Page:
Those who did Tai Chi experienced greater pain reduction, less depression and improvements in physical function and overall health, researchers led by Dr. Chenchen Wang of Tufts Medical Center in Boston reported at a meeting of the American College of Rheumatology in San Francisco.

(Reporting by Will Dunham; Editing by Julie Steenhuysen and Peter Cooney)
. . . read entire article at:

The belief and practice of Zen

In Zen we believe that there is a Buddha -nature that is the essence of the existence of the Universe, and that it is in all things.

In Zen meditation, we strive to uncover that Buddha-nature which is within ourselves.

This is so far the best explanation I could find about Zen, what it is about in belief and practice.

Of course, one could deeply expand on this matter, but it is good to state what it is about without getting lost in complicated rethorics and philosophical explanations. I chose Zen because it is a religion one trains in, just like we train in Karate, Iaido, Tai Chi or other martial arts.

It is quoted from the book "MOKU RAI" or Silent Thunder - the second volume of Matsuoka Roshi's teaching Archives.

Zengaku Soyu Matsuoka Roshi was my instructor's Master. He was born in Japan in 1912 and moved to the US in 1939. He founded the Zen Buddhist temple of Chicago, where he was also instructor of Zazen for the Chicago Judo-Karate School, where he was visited by Mas Oyama, founder of Kyokushinkai Karate.

This book "MOKU-RAI", as well as the first volume, "The Kyosaku", of Matsuoka Roshi's teachings can be ordered through the website of the Atlanta Soto Zen Center.

Sunday, November 2, 2008

Muso Jikiden Eishin Ryu Program, April 2008

The last program of Study of MJER, JIKISHIN-KAI Program; from 7th Kyu to Go Dan. It probably covers 20 years of practice... Good Luck everyone...

I believe that the Tsukikage (Moon Shadow) Katachi - after which this blog is named - was accidentally dropped from the list. I hope it is later reinstated, because it is a beautiful and cool waza very nice to use in a demonstration, so we will keep practicing it.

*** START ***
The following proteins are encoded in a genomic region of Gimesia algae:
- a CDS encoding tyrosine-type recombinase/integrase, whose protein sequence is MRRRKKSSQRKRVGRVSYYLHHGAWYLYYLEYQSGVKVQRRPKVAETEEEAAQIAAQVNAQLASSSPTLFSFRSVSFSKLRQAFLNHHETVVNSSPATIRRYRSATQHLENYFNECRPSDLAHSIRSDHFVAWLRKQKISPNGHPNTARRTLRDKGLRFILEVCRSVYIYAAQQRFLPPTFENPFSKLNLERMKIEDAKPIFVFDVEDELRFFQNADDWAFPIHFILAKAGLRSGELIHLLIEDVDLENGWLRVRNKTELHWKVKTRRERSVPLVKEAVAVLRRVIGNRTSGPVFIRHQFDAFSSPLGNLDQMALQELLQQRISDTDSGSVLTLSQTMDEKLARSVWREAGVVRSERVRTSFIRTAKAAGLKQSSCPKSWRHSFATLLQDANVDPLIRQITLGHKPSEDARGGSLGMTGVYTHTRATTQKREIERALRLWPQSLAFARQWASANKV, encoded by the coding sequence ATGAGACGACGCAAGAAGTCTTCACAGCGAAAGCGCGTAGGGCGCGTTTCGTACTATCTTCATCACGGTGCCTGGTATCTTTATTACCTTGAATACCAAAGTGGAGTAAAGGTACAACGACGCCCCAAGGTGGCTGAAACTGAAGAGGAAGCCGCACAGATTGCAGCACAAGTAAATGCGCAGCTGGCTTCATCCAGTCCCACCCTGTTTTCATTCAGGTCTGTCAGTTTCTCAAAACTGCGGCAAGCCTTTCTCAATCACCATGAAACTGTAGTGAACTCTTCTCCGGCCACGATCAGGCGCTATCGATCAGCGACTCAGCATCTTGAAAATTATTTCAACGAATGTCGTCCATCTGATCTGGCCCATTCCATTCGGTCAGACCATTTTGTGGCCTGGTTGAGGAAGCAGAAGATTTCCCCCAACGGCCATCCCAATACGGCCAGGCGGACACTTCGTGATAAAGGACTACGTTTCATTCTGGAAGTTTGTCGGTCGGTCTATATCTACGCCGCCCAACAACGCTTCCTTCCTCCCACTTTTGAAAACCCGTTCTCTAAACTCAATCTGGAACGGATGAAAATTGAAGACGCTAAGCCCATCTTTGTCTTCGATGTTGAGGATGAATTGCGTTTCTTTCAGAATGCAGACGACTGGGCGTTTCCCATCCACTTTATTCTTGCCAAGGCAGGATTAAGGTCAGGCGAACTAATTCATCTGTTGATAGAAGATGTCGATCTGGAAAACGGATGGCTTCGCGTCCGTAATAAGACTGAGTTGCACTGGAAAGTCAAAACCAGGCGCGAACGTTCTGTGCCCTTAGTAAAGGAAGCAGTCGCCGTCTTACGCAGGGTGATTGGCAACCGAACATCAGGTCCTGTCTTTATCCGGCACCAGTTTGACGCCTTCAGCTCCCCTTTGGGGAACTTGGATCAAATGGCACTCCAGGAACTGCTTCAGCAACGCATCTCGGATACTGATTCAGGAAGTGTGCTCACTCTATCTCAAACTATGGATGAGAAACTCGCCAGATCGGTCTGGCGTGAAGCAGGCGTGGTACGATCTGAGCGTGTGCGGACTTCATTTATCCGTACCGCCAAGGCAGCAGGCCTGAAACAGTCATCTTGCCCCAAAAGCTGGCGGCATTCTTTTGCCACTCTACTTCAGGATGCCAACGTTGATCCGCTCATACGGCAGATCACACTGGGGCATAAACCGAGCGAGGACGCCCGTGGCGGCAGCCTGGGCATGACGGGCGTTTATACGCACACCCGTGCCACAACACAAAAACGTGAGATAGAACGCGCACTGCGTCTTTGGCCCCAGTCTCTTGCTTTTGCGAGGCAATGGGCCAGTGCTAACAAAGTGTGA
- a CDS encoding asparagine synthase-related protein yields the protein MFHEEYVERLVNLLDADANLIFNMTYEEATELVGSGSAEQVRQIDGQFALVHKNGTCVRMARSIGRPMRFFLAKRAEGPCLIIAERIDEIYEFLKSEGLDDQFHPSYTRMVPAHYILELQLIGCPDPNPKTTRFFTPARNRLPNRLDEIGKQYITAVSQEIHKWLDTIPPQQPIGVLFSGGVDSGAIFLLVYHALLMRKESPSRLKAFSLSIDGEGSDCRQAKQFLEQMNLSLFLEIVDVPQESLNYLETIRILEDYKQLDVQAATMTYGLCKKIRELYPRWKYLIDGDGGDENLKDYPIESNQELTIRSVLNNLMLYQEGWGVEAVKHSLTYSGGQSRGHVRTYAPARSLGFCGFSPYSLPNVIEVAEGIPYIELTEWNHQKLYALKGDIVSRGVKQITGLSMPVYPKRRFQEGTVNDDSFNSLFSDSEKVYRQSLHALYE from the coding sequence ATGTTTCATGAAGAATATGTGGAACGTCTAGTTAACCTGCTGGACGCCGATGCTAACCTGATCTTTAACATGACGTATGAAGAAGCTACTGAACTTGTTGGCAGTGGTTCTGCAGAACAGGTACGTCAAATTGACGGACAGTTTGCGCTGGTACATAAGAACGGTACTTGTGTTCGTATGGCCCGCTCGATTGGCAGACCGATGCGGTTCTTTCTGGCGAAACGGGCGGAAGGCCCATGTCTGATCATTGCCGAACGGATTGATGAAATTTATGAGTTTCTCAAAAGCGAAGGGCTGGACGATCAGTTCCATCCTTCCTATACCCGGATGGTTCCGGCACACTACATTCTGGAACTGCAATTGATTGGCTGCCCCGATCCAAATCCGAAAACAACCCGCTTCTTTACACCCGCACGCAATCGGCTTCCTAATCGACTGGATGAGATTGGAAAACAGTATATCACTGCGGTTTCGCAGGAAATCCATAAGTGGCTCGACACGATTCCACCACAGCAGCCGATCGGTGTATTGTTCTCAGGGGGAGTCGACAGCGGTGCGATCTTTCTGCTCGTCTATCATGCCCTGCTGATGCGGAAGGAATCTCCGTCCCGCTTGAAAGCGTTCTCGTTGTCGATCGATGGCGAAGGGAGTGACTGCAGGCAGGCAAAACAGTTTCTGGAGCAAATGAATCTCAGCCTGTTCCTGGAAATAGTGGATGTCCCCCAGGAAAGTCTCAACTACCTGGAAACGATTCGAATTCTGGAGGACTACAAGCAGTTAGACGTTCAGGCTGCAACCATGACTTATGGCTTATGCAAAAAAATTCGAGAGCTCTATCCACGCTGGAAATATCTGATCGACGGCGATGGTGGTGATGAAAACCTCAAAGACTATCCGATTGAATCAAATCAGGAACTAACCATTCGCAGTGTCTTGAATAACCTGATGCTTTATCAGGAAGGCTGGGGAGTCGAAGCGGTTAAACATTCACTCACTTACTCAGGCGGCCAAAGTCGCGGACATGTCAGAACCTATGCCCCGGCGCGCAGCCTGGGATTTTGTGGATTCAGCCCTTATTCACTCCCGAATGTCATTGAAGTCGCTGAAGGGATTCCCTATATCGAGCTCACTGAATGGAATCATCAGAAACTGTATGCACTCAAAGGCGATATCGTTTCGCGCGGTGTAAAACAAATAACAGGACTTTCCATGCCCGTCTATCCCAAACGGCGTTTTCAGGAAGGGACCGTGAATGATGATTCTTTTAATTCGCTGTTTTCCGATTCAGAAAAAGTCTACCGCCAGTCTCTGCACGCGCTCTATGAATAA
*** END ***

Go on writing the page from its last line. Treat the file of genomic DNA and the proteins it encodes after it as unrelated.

And the Ukenagashi sono Ni of the Katachi is NOT in Flashing Steel, but is very close to the Okuden Tachiwaza version.

Wrist Stretching

Illustrated Article about wrist stretching. In traditional Ju Jitsu and Aikido, various wrist locks are applied. It is a wise precaution to stretch these joints before classes.

6 Acupuncture meridians flow through the wrist : 3 Yin : Heart, Pericardium and Lungs; and 3 Yang : Stomach, Small and Large Intestine. When you flex your wrist by bringing the pal of the hand toward the elbow, you stretch the Yang Meridians. When you extend your wrist by bringing the back of the hand toward the elbow, you stretch the Yin Meridians.

In Traditional Chinese Medicine, it is said that "Chi follows Blood". This means that when blood or lymph do not circulate, the Chi is stopped and pain arises.

Stretching the wrists before a Tai Chi class loosens the little bones and help a better circulation of fluids - and Chi, through the joint. These exercises are also good to release tension in the forearms of persons suffering of Carpal Tunel Syndrome, or who simply spend lots of times typing on a keyboard.

Friday, October 31, 2008

TAI CHI Articles

A few articles about TAI CHI written in 2003 for the Acupuncture and Healing Arts Center of Dothan.
These short articles explain in a simple way - if at all possible in less than 2 pages - some basic principles of Chinese Medicine applied to Tai Chi. Please keep in mind that my goal was to provide a concise explanation of complicated matters, which is not easily done without having to take shortcuts that may be questioned by more knowledgeable practitioners. I welcome your comments on these matters.

YIN / YANG and Tai Chi : a concise explanation of the principles governing YIN and YANG.